The first time my husband and I went grocery shopping together, over 20 years ago now, it looked like the scene from the movie Green Card. Andie MacDowell was putting in fresh veggies and granola on one side of the cart, while Gerard Depardieu added sides of beef and lard on his side. Over time my husband has stopped going shopping with me, not because of conflicting food choices, but mostly because I am a label reader, which can turn a quick errand into an hour-long expedition. I relish the concepts of foods on a well-written label, and I welcome heartily the new labeling regulations, allowing me to know everything about a product before I make a commitment to purchasing it.
But when it comes to people, a label can never do justice to revealing what’s inside.
My husband, who’s Brazilian (and now a U.S. Citizen) says “white” is the most appropriate when filling out forms that require it, since “Hispanic” doesn’t apply to Brazil. Yet when our child enrolls in school, he’s considered Hispanic by the public school system.
A colleague, who is Hindu, also has trouble with the current system. “When I have to categorize myself I will usually fill out the other bubble. As a South Asian American I am not categorized in the Asian/Pacific Islander category, and have been told that I am in fact a sub category of the Caucasian category. Considering myself as a person of color I do not feel comfortable categorizing myself as Caucasian, which is what most white Americans categorize themselves as. So although India is in the Asian sub continent, and Indians are listed in a subcategory (Caucasoid) of Caucasian, neither of those categories defines me, resulting in my selection of other.”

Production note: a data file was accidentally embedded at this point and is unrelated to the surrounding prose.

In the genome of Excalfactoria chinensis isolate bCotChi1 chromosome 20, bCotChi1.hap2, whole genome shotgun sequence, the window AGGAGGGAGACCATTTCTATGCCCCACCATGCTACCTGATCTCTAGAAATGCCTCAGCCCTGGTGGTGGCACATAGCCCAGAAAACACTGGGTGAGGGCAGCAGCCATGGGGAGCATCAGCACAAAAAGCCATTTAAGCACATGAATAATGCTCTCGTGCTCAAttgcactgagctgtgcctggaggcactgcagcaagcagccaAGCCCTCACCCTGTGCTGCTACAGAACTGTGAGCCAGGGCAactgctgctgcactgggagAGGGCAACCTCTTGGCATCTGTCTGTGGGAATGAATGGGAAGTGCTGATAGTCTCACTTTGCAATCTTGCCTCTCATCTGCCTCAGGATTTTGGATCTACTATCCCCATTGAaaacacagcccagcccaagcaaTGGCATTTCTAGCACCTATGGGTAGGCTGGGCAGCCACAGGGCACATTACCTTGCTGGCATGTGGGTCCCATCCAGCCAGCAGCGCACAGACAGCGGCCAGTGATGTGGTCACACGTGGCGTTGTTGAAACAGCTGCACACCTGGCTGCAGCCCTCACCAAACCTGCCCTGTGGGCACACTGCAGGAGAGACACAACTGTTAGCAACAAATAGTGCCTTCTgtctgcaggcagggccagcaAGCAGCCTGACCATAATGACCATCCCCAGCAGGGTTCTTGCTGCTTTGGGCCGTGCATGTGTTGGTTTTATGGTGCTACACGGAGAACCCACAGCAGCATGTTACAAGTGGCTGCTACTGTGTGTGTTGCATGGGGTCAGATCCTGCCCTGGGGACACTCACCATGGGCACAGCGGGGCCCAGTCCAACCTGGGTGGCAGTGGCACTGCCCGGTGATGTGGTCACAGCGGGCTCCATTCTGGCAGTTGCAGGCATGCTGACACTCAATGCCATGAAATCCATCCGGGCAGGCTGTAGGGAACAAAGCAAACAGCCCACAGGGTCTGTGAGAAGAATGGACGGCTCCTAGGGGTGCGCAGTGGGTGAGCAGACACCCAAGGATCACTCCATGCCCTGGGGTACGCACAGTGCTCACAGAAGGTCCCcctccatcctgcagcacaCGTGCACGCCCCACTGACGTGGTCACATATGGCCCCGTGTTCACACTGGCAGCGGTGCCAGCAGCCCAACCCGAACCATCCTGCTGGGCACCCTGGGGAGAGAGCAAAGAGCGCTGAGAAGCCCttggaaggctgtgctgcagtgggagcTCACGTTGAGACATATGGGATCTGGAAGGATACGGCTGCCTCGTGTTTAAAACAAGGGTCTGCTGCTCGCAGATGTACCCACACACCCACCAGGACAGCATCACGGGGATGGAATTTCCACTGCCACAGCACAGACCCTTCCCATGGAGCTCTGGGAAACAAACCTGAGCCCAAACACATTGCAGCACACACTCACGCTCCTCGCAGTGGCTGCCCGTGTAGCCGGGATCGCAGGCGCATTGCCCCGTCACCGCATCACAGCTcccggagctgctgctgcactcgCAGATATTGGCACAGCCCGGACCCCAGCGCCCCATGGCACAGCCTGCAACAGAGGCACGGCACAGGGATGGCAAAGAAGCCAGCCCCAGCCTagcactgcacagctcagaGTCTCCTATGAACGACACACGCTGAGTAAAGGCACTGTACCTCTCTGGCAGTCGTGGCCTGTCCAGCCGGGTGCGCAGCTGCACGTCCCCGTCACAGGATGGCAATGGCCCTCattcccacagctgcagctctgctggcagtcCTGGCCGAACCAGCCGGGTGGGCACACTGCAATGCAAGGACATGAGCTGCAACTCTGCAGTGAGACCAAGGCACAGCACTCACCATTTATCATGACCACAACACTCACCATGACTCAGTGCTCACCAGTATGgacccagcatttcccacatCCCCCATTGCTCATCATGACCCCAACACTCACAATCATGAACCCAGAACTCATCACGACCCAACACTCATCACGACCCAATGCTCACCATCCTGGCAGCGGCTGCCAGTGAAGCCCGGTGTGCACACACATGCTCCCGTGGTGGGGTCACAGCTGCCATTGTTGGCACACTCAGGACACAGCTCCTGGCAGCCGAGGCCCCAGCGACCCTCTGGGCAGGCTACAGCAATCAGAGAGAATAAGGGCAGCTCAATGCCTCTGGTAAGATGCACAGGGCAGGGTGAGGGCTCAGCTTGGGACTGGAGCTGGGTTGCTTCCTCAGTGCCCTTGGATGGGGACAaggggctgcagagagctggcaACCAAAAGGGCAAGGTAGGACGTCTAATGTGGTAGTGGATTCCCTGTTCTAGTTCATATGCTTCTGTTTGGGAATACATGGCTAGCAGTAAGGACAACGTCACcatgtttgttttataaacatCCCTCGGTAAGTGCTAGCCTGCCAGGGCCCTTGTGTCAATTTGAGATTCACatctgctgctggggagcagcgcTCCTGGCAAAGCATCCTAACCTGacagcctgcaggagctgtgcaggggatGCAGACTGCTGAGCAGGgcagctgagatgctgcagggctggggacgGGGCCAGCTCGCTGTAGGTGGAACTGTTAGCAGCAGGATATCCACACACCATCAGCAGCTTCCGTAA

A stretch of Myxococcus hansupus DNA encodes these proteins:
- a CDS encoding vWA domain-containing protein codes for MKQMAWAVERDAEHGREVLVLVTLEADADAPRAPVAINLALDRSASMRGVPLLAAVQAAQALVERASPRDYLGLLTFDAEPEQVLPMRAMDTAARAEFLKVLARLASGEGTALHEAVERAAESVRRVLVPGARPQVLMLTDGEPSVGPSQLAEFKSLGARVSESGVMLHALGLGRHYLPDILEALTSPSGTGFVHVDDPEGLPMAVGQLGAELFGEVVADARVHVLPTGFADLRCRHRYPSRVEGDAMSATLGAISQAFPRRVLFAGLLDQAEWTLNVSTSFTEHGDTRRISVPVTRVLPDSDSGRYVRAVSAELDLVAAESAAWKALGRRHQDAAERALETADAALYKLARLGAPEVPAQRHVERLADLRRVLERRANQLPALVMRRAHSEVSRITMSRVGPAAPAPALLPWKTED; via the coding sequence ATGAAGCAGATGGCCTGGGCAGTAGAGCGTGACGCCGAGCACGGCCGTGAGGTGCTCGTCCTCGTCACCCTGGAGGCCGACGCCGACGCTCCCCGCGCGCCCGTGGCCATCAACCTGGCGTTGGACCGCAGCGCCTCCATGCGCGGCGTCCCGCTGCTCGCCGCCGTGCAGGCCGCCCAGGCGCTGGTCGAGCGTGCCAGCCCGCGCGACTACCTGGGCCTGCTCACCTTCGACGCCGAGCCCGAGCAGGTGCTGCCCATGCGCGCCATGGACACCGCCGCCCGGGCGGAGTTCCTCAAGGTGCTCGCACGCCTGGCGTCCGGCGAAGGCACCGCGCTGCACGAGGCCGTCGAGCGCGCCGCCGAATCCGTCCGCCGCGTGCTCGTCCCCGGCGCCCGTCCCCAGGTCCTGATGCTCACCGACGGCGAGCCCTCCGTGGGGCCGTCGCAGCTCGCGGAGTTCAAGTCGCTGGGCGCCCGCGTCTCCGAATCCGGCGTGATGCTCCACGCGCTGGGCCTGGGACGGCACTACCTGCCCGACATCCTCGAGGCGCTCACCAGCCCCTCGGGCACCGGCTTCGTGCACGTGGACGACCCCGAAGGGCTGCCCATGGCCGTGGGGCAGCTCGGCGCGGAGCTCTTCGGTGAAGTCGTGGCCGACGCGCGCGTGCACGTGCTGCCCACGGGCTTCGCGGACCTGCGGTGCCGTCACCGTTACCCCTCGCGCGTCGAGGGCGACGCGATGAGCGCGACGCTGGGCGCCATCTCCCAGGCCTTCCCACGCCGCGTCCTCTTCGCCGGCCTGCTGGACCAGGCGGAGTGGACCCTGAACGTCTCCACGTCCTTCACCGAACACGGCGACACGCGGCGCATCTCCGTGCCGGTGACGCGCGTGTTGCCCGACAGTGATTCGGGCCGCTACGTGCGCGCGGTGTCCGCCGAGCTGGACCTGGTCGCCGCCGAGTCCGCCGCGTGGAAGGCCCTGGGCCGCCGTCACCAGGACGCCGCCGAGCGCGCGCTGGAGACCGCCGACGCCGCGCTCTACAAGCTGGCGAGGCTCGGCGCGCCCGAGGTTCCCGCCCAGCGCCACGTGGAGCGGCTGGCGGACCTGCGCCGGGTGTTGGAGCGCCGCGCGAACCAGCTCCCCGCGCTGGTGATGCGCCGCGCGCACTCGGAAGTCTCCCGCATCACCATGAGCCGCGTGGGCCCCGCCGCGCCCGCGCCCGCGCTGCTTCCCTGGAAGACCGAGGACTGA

Lately I’ve felt most accurately labeled as a “peachy United Statian,” peach being the color crayon that most looked like my skin color in elementary school and United Statian as opposed to “American.” If you’ve ever traveled throughout the Americas, everyone from Canada to Argentina is American. I am from the United States.
But really, that last statement is an attempt to self-identify as something other than “white,” when I don’t want to. I’m white. If I’m Jewish you might not like me, so I’ll just be white. The truth of the matter is that it makes me nervous to forgo my privilege of having a label that doesn’t really tell you anything about me.
Which is exactly why I know I need to do it. I look forward to the day when we have a new paradigm that moves beyond labels and distinctions to a more equitable and empathetic way of relating to one another, but we’re not there yet. In the meantime, my search for a label is an acknowledgment of the disparity in the current system of labels and an opportunity to explore who I am so that I can contribute to the dialogue on race and culture from a point of agency. Knowing and loving me for who I am is the best platform from which to reach out and embrace others.